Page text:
8

When I have an unresponsive SSH connection, I can kill it with <enter>~.. However, when the connection is responding, the ~ escape doesn't work. It just prints a tilda at the console.

So if I want to modify SSH port forwarding and press <enter>~C<enter>, all I get is:

~C: command not found

(From bash, not from ssh.)

What do I need to do so that the SSH escape key works properly?

EDIT: I have found a big clue: the remote shell was actually ash, not bash. When I run bash on the remote machine, the SSH escape key works! When I run ash inside bash inside ash, again, it doesn't work!

But this is very strange. The escape key should be caught by the SSH client and not even forwarded to the remote shell. So why should it matter exactly which remote shell is receiving input from SSH?

  • 1
    ~. and ~C work for me in Bash too (when using SSH on a Mac). – Arjan Oct 12 '15 at 8:28
  • In case it makes a difference, ssh -V prints OpenSSH_6.6.1p1 Ubuntu-2ubuntu2.3, OpenSSL 1.0.1f 6 Jan 2014. – Alex D Oct 12 '15 at 8:33
  • On my up-to-date Mac it's much older, OpenSSH_6.2p2, OSSLShim 0.9.8r 8 Dec 2011... – Arjan Oct 12 '15 at 8:55
  • Just in case it might be related to the remote SSH server: I get the same (expected) behaviour when using ssh localhost. The remote host I tested with earlier shows OpenSSH_4.3p2, OpenSSL 0.9.8e-fips-rhel5 01 Jul 2008. Wow... ;-) – Arjan Oct 12 '15 at 9:06
3

Simple workaround: run the cat command, then enter the escape sequence.

The cat command will by default print what is passed in stdin, so while it's running there will be no escape characters sent and you can use the ssh escape key as normal. When done just ctrl-c out of cat back to the shell.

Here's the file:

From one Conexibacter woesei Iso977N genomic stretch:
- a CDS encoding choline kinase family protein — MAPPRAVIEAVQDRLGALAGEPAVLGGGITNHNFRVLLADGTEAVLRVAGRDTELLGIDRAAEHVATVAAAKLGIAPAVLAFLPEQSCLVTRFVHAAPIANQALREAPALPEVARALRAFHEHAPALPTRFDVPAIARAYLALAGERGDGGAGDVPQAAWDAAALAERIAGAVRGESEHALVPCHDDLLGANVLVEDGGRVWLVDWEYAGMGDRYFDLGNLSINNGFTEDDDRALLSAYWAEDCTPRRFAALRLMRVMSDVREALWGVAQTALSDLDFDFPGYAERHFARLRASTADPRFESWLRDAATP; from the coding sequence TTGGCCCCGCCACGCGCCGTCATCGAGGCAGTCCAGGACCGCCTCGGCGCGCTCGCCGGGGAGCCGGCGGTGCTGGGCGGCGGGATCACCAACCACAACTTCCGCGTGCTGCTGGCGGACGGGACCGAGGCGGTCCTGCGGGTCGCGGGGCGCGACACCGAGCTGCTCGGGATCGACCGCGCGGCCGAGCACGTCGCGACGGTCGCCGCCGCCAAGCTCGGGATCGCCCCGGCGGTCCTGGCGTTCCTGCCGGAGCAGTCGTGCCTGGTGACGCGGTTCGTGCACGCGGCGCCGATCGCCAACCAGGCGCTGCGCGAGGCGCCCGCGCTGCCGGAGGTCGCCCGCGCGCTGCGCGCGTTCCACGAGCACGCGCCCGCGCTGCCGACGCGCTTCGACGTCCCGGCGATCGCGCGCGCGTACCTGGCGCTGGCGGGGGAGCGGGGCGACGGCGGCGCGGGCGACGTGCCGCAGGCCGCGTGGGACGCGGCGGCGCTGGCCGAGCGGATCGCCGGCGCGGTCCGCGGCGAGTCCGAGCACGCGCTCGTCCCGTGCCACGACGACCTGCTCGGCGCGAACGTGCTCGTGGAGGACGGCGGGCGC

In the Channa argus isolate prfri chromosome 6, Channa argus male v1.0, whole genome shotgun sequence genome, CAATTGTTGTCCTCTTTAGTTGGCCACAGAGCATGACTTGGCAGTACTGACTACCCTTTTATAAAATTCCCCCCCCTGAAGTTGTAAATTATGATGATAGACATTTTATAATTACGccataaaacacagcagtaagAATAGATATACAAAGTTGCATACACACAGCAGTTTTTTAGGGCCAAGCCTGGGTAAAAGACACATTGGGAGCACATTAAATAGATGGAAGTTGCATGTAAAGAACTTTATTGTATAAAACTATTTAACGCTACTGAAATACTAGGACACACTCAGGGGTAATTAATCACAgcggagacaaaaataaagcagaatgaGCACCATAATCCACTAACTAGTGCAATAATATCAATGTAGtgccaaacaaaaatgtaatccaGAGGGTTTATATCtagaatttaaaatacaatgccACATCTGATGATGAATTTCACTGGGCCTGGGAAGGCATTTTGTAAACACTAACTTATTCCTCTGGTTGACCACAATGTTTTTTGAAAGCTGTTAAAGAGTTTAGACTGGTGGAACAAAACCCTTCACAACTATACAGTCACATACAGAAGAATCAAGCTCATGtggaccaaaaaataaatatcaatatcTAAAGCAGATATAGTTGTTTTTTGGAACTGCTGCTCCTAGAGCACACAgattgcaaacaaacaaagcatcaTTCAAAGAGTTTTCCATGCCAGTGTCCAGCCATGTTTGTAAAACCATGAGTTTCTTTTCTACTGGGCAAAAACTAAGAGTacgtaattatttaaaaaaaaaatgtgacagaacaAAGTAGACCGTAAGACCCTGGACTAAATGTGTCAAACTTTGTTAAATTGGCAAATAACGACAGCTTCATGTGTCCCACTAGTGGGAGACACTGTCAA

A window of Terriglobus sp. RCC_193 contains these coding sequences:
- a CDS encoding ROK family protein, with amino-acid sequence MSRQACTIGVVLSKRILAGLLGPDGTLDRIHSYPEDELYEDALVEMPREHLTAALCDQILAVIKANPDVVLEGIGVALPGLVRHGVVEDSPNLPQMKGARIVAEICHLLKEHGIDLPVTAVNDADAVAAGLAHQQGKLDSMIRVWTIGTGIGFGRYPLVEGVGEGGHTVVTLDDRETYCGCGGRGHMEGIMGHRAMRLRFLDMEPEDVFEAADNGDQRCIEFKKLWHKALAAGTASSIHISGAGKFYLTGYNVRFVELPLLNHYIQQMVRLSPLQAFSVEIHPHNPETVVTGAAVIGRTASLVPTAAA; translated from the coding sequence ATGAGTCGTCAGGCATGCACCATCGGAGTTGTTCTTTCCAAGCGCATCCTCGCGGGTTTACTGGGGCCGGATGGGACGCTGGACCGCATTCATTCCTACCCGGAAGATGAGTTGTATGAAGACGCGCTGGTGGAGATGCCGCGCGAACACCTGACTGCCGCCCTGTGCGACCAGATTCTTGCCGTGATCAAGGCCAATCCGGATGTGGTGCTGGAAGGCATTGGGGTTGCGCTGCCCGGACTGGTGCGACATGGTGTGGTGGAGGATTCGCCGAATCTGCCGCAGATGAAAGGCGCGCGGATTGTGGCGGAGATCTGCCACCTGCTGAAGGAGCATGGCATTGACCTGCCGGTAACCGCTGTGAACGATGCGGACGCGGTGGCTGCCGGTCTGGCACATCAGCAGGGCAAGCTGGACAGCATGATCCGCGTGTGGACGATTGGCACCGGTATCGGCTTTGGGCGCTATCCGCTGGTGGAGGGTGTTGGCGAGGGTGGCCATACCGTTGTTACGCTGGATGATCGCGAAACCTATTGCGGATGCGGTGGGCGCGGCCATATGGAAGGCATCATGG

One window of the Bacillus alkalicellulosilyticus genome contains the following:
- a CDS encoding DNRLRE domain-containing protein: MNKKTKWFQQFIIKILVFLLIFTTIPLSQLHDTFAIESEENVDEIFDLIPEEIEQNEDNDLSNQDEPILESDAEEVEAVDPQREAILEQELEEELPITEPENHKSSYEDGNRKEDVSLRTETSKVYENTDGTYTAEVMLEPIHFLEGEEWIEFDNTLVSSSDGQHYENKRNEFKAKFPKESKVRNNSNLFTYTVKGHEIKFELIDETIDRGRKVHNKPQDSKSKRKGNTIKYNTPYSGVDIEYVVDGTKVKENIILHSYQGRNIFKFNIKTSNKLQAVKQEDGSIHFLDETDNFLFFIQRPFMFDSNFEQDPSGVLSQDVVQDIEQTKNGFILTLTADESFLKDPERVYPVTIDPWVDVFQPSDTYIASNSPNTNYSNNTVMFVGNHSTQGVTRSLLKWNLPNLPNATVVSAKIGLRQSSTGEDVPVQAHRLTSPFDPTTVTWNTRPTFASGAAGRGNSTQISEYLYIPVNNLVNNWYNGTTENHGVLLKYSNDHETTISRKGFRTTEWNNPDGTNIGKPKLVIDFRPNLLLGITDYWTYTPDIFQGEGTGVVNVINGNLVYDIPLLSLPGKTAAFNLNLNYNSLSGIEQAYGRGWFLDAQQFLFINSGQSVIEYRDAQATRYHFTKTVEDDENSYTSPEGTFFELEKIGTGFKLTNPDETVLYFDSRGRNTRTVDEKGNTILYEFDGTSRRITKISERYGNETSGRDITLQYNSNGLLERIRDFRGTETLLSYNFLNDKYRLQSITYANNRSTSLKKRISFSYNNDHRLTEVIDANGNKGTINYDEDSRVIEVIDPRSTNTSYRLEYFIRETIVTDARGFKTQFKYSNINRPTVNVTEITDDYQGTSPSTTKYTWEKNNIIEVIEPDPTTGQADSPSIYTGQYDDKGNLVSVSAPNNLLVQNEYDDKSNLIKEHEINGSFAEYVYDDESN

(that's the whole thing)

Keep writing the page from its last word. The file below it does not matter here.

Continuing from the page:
Example If needed, open up a prompt and execute cat by typing cat and pressing enter.

$ 
$ cat 

Now type ~?

~?
Supported escape sequences:
 ~.   - terminate connection (and any multiplexed sessions)
 ~B   - send a BREAK to the remote system
 ~C   - open a command line
 ~R   - request rekey
 ~V/v - decrease/increase verbosity (LogLevel)
 ~^Z  - suspend ssh
 ~#   - list forwarded connections
 ~&   - background ssh (when waiting for connections to terminate)
 ~?   - this message
 ~~   - send the escape character by typing it twice

It works! Now just enter any command. Then to return to prompt press control-C.

^C
$
  • 1
    This is so simple that I have no idea what you are suggesting to do. Can you expand on your answer a bit? – Stephen Rauch Mar 27 '17 at 18:55
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    Kindly Edit your answer and write more details in order to help users understand – yass Mar 27 '17 at 19:04
  • Wow awesome! That works. It should be marked as the answer. I added an example to hopefully make it more comprehensible for others. – Nebula May 30 '17 at 12:26
2

You asked Surely, the SSH client escape key is not supposed to work like this??

Yes it should work so:

If you press Enter then ~ and it will not appear the character ~ on the prompt that escape will be act in the ssh.

If you press again ~ it will appear on your prompt and it will act on the working shell (the bash in your example), that will try to expand and use as it knows.

Note that to work the ~ have to be the first of your line buffer, so if you enter any character and after you erase all the line is not anymore new and you need to press Enter again.

When I press ~? I obtain

Supported escape sequences:
~. - terminate connection (and any multiplexed sessions)
~B - send a BREAK to the remote system
~C - open a command line
~R - Request rekey (SSH protocol 2 only)
~^Z - suspend ssh
~# - list forwarded connections
~& - background ssh (when waiting for connections to terminate)
~? - this message
~~ - send the escape character by typing it twice
(Note that escapes are only recognized immediately after newline.)

  • 1